We were accompanied by our dragoman, and two small Arab boys ran the whole way with sticks to drive the camels, in order to keep a good speed up and in order to take care of them while we are enjoying ourselves; neither of these boys could have been more than twelve, and we did more than thirty-two miles during the whole of the day – running all the way. I remember my young days, when I walked to Windermere once, a matter of about eighteen miles in all, and I was practically dead at the end of it.”

Richard also includes this delightful little sketch (and explanation):

Picture by Sydney giving an impression as he saw it of our journey to Sakkara. In the distance to left is the Step Pyramid, and all about under the sand are the tombs. The further figure is the dragoman; the nearer is myself.

 

 

April 23rd 1920

This is the third of the letters from the Carline brothers on their travels last year and appropriate for today, which is St George’s Day.

Arriving in the Middle East in January 1919, the brothers followed the suggestion of General Salmond (General in Command) to travel round Palestine and Syria by train or car before making flights over the areas of interest. Thus Sydney had made preliminary sketches in February before he wrote this letter from Damascus, dated April 24th 1919.

“Dick has mentioned the picture he is painting of the town from the air, and I am painting another of my aeroplane pictures, depicting the attack on the Turkish Army trying to escape along the pass between the mountains leading from the town along which the famous and beautiful Baroda flows. I have got to take another flight tomorrow if the weather is good in order to finish it…

The only news one ever gets here is of the troubles in Egypt, expecting massacres of Jews in Palestine on account of the Zionist movement, and odd bits about the Peace Conference, so that we are really quite ignorant as to the state of affairs at home or in Europe.

Tomorrow is St. George‘s Day. Curiously he is supposed to be buried at Ludd near Ramleh, where there is a church to him. The story of Perseus and Andromeda is also supposed to have been enacted at Jaffa, in the same neighbourhood, and the rocks out to sea from Jaffa (which I have painted) are supposed to be the dragon turned into stone…

St. George and the dragon was, I believe, a local story that the crusaders brought back with them.”

 

April 16th 1920

This letter is the second from a series of letters from the Carline brothers on their journeys as war artists working for the Imperial War Museum. This one is from Richard Carline, dated April 22nd 1919.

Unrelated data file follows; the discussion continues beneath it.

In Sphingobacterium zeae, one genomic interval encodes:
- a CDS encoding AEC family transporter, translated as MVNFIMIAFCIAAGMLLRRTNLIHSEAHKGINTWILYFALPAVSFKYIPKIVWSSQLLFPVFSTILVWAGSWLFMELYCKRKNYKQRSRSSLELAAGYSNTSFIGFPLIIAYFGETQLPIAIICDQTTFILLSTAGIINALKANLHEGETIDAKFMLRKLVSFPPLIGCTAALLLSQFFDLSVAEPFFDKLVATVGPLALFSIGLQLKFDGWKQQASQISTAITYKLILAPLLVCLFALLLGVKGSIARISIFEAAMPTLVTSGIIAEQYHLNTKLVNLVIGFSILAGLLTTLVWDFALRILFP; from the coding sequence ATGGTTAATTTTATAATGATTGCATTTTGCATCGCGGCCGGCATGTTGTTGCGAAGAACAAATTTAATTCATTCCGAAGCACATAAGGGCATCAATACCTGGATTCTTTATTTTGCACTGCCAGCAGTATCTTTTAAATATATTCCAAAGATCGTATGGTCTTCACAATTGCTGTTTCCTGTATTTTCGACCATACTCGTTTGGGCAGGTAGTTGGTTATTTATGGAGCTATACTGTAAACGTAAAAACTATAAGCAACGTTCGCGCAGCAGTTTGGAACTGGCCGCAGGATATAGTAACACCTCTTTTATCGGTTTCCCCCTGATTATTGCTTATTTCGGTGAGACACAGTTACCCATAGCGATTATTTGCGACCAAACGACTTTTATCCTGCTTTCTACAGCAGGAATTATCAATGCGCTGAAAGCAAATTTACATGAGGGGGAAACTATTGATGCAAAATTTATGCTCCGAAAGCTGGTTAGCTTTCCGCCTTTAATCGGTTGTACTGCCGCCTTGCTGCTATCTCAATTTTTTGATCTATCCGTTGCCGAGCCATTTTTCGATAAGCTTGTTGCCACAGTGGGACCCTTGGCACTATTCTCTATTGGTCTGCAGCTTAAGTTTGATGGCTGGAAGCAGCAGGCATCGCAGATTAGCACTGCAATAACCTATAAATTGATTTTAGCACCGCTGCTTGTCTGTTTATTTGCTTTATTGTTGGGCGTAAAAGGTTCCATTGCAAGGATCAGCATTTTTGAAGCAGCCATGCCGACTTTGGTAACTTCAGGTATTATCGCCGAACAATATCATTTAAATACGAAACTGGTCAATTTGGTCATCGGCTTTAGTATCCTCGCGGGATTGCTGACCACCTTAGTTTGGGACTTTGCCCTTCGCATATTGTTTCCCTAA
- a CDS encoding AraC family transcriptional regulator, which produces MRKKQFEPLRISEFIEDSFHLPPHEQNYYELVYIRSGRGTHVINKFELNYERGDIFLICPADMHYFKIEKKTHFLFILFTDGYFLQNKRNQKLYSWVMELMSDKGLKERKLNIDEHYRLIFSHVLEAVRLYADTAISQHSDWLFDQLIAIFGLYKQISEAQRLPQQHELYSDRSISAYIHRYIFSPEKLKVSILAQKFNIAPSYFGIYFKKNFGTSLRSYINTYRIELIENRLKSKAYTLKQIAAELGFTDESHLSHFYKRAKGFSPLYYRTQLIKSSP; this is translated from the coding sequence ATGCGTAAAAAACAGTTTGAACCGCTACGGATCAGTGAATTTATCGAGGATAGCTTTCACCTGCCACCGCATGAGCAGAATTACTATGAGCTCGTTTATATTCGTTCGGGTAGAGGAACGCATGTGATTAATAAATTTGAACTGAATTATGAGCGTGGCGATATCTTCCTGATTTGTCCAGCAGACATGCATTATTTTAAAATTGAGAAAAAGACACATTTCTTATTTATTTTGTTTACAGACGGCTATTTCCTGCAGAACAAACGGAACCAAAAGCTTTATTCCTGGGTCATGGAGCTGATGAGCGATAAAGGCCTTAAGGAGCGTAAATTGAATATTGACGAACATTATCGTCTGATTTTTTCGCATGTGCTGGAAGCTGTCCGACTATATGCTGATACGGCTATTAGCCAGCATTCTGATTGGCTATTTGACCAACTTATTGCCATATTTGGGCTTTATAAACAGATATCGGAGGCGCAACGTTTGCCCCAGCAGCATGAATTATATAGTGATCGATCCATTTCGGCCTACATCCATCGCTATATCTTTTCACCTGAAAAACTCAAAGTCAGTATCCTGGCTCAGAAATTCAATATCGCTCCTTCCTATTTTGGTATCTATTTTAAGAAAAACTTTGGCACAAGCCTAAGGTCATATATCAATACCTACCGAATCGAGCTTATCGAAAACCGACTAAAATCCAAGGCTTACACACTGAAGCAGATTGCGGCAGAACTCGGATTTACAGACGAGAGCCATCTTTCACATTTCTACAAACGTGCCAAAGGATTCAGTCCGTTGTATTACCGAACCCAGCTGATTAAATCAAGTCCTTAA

“We are back at Damascus once more, to fly over the places we are painting in this district. I came by train on Good Friday and Sydney flew over on Easter Sunday…

We have now practically finished our work on this front. I have taken my two flights over Damascus, and Sydney has done a sketch of the Sea of Galilee with the Turkish boats being attacked by our aeroplanes, and is in the midst of his sketches of attacking the Turkish army in the pass of the River Baroda, just outside Damascus…

Damascus makes a very good subject as is to be expected with such a beautiful place situated in such beautiful scenery. I am painting it from rather high. It is in the midst of its green fertile oasis of gardens and orchards, and behind it are the Anti-Lebanon Mountains rising up, and behind them snow-capped Mount Samnin.

I think it about time we left the country and the Headquarters are getting very impatient for us to go…

First we have to go to Cairo and I hope that we shall not be murdered by the natives, as the trouble in Egypt appears to be just as bad as ever… Life in these parts is more like the Cowboy West than anything, it being usual for a man to go about on horseback, with his revolver and ammunition pouch on his belt and his servant riding behind him…”

April 10th 1920

 The Goupil Gallery

The paintings and drawings of Sydney and Richard Carline of Egypt, Palestine, Mesopotamia, Persia, India have been exhibited at the Goupil Gallery in London throughout February and March.

The brothers wrote a series of letters back from their travels, which stretched from January until October 1919, whilst in the employment of the Imperial War Museum as official war artists, and they have kindly allowed us to print them in this term’s edition of the ‘Draconian.’

Their first letter from “near Malta” was written on January 11th, describing their journey from Havre to Marseilles on a troop train. Letters followed form Port Said and Ramleh and then, on February 9th 1919, Sydney wrote from Jerusalem:

“Dick started a water colour here of the Mosque of Omar, the great mosque on the site of Solomon’s temple.

This is a sketch of his picture of the mosque. It is in blue and yellow tiles, making the sides of it a beautiful colour, and having a black dome. Around it is a white marble court, surrounded by grass and paths, and surrounding that again in the distance are the walls of Jerusalem going sheer down for 50 ft.

The space around the mosque is most impressive, especially as the city wall that encloses it here is built on the edge of a ravine some 200 feet deep, on the other side of which are the Mount of Olives, Gethsemane, and the village of Bethany. In this ravine are thousands of tombs covering it on either side, as the Jews believe that the Resurrection will take place in this spot and like to be close handy.”